The Insider Risk of Temporary Employees

Sue Marquette Poremba
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Almost all businesses need temporary workers at some time or another, but December is an especially popular time to bring in extra help.

Of course, if you are hiring temporary employees, you will likely need to set them up with access to your company network, maybe give them an email address, and possibly even authorize them to work with databases that contain sensitive information.

In fact, according to a new study by Avecto, 72 percent of temporary hires are given admin privileges on the company network. We already know that insider threats are a serious concern to cybersecurity. When temporary employees are given network privileges, companies could be unwittingly setting themselves up for a serious security failure. As Paul Kenyon, EVP of global sales at Avecto, stated in a release:

Giving any worker admin rights is akin to giving them the keys to the kingdom. The insider threat has been well documented, but this research demonstrates that businesses clearly haven't got the message.

Kenyon went on to say that companies and employees continue to see security as a roadblock to work production. So often, good security practices fall to the wayside in favor of efficiency. We also tend to put too much trust in the people working for our company. “Someone else has insider problems; the people we bring in are trustworthy.” But even temporary workers, or maybe especially temporary workers, should be well vetted and have strong security practices in place to protect the network. According to Tripwire, it can be difficult for a company to tell an outsider from an insider:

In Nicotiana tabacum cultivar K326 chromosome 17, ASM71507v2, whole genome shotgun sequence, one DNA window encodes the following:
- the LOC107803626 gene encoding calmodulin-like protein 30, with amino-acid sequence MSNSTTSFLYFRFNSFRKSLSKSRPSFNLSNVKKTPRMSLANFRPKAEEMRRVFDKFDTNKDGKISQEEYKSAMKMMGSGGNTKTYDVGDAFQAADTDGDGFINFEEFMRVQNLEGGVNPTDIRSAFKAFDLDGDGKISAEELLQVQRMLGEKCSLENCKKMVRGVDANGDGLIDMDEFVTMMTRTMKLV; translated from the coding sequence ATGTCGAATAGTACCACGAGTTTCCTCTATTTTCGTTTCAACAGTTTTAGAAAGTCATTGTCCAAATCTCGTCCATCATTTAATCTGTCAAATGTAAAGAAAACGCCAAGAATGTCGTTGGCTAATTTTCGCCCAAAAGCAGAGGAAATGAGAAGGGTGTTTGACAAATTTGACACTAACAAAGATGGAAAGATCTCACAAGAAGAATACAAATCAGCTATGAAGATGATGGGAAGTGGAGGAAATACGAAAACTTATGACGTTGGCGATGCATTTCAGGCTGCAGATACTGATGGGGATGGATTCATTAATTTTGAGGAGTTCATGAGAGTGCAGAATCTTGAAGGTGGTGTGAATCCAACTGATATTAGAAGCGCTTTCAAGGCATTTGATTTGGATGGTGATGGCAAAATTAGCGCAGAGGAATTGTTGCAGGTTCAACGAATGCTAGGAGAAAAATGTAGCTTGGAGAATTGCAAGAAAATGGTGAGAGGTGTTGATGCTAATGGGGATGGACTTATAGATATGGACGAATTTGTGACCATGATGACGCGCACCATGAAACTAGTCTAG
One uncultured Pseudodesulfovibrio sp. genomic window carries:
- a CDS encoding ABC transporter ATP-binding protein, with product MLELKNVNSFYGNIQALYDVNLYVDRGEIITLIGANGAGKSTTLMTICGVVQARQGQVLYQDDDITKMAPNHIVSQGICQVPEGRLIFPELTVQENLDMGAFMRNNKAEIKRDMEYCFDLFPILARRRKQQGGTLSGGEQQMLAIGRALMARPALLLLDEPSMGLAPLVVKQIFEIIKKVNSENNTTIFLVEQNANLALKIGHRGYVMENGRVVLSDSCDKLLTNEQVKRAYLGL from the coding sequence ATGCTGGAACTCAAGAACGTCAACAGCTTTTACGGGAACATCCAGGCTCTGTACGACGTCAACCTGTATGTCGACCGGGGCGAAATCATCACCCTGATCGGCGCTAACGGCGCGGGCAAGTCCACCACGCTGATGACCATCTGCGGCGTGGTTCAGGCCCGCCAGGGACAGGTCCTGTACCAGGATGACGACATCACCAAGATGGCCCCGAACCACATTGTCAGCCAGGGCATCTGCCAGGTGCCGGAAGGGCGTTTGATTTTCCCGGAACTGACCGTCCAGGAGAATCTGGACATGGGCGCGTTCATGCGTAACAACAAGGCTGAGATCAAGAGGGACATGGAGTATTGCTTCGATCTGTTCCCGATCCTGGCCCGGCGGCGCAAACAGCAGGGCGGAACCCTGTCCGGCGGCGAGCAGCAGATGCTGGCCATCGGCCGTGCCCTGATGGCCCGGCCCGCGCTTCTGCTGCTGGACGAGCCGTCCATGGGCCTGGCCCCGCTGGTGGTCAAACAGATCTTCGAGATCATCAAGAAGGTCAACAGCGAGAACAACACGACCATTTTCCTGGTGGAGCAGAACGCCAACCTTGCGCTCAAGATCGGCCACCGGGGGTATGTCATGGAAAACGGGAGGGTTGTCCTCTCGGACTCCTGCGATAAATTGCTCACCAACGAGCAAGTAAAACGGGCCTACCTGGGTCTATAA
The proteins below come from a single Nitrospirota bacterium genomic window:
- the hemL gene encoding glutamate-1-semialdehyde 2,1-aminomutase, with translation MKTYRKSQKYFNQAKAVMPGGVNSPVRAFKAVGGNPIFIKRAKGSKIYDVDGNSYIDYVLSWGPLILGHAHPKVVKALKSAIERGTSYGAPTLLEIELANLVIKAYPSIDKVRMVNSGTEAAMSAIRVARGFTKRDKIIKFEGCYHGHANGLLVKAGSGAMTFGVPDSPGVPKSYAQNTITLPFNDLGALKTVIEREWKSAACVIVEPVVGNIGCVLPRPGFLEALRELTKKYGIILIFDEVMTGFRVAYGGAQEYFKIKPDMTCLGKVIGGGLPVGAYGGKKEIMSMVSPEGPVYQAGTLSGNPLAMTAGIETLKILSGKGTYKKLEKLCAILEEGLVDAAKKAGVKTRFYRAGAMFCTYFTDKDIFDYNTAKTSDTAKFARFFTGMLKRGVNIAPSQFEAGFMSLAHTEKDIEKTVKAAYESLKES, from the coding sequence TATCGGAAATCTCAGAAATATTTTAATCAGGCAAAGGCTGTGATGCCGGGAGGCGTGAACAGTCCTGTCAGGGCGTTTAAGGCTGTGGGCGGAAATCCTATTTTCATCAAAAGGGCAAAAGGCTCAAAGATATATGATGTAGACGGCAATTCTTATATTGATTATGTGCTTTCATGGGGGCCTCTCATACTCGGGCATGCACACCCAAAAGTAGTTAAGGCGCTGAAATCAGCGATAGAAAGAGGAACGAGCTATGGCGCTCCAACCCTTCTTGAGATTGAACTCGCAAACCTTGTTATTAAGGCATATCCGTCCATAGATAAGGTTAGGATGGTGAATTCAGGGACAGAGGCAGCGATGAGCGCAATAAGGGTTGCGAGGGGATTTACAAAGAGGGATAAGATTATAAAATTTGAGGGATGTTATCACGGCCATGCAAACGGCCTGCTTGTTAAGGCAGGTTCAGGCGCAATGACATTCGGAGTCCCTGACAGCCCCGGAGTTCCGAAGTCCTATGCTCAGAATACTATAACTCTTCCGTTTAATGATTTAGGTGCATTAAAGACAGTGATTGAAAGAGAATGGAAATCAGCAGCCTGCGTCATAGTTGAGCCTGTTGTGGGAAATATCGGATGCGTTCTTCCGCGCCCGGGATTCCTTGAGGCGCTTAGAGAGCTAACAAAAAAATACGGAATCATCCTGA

Those who target and plan attacks from the outside might create strategies for obtaining insider knowledge and access by either resorting to an existing employee, or by making one of their own an insider.

Insider Threat

What can a company do to help lessen the risk of threats caused by temporary workers? Kenyon suggested IT departments take a “granular approach to admin rights on the endpoint” and develop a privilege management plan, where privilege is granted to applications, not to users. Temporary workers should be given access to the bare minimum of the network and their accounts should be eliminated as soon as their term of employment is expired. In fact, that’s a good idea for any employee. Insider threats are real and if you give temporary workers too much insider access, it could end up haunting you for a long time after their term of service has ended.

Sue Marquette Poremba has been writing about network security since 2008. In addition to her coverage of security issues for IT Business Edge, her security articles have been published at various sites such as Forbes, Midsize Insider and Tom's Guide. You can reach Sue via Twitter: @sueporemba

Add Comment      Leave a comment on this blog post
Dec 30, 2014 10:22 AM Karen Bannan Karen Bannan  says:
The stat you mention is crazy! How is it possible that IT would allow nearly three out of four temporary employees access to the network? I think this population is extremely well suited to a DaaS or VDI set up so that their abilities are limited and carefully monitored as opposed to letting them have access to whatever resources might be on or accessible via a regular traditional desktop. Just my $.02! --KB Karen J. Bannan, commenting on behalf of IDG and VMware. Reply

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